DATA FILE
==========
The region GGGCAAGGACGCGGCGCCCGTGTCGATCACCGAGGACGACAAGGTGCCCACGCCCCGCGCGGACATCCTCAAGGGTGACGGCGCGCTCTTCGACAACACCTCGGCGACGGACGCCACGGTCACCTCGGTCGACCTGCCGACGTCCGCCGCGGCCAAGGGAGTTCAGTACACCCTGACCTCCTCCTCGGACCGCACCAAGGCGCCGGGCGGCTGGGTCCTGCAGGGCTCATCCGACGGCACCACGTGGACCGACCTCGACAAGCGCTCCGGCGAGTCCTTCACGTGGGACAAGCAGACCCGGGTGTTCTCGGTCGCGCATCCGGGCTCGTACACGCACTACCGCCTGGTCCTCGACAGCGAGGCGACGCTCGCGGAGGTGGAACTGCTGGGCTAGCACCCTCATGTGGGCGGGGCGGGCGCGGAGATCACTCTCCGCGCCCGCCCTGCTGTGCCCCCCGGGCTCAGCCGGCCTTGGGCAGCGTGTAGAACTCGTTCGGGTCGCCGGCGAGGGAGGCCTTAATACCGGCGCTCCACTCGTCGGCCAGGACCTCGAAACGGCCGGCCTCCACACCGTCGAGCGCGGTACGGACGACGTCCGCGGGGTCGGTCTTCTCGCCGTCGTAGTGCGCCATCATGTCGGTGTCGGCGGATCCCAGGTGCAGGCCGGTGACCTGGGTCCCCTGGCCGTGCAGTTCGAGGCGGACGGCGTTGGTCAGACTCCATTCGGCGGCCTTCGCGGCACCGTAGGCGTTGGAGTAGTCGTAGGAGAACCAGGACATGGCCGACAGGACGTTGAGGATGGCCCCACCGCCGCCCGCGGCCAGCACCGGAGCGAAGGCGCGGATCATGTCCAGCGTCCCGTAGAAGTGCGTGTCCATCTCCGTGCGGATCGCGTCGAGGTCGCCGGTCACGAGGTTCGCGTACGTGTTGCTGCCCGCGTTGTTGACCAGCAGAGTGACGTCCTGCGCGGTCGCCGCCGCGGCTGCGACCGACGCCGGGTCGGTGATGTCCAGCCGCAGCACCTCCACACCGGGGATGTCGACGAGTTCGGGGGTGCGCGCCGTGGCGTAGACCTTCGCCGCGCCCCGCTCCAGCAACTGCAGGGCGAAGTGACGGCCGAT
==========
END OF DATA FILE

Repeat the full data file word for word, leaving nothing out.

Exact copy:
The region GGGCAAGGACGCGGCGCCCGTGTCGATCACCGAGGACGACAAGGTGCCCACGCCCCGCGCGGACATCCTCAAGGGTGACGGCGCGCTCTTCGACAACACCTCGGCGACGGACGCCACGGTCACCTCGGTCGACCTGCCGACGTCCGCCGCGGCCAAGGGAGTTCAGTACACCCTGACCTCCTCCTCGGACCGCACCAAGGCGCCGGGCGGCTGGGTCCTGCAGGGCTCATCCGACGGCACCACGTGGACCGACCTCGACAAGCGCTCCGGCGAGTCCTTCACGTGGGACAAGCAGACCCGGGTGTTCTCGGTCGCGCATCCGGGCTCGTACACGCACTACCGCCTGGTCCTCGACAGCGAGGCGACGCTCGCGGAGGTGGAACTGCTGGGCTAGCACCCTCATGTGGGCGGGGCGGGCGCGGAGATCACTCTCCGCGCCCGCCCTGCTGTGCCCCCCGGGCTCAGCCGGCCTTGGGCAGCGTGTAGAACTCGTTCGGGTCGCCGGCGAGGGAGGCCTTAATACCGGCGCTCCACTCGTCGGCCAGGACCTCGAAACGGCCGGCCTCCACACCGTCGAGCGCGGTACGGACGACGTCCGCGGGGTCGGTCTTCTCGCCGTCGTAGTGCGCCATCATGTCGGTGTCGGCGGATCCCAGGTGCAGGCCGGTGACCTGGGTCCCCTGGCCGTGCAGTTCGAGGCGGACGGCGTTGGTCAGACTCCATTCGGCGGCCTTCGCGGCACCGTAGGCGTTGGAGTAGTCGTAGGAGAACCAGGACATGGCCGACAGGACGTTGAGGATGGCCCCACCGCCGCCCGCGGCCAGCACCGGAGCGAAGGCGCGGATCATGTCCAGCGTCCCGTAGAAGTGCGTGTCCATCTCCGTGCGGATCGCGTCGAGGTCGCCGGTCACGAGGTTCGCGTACGTGTTGCTGCCCGCGTTGTTGACCAGCAGAGTGACGTCCTGCGCGGTCGCCGCCGCGGCTGCGACCGACGCCGGGTCGGTGATGTCCAGCCGCAGCACCTCCACACCGGGGATGTCGACGAGTTCGGGGGTGCGCGCCGTGGCGTAGACCTTCGCCGCGCCCCGCTCCAGCAACTGCAGGGCGAAGTGACGGCCGAT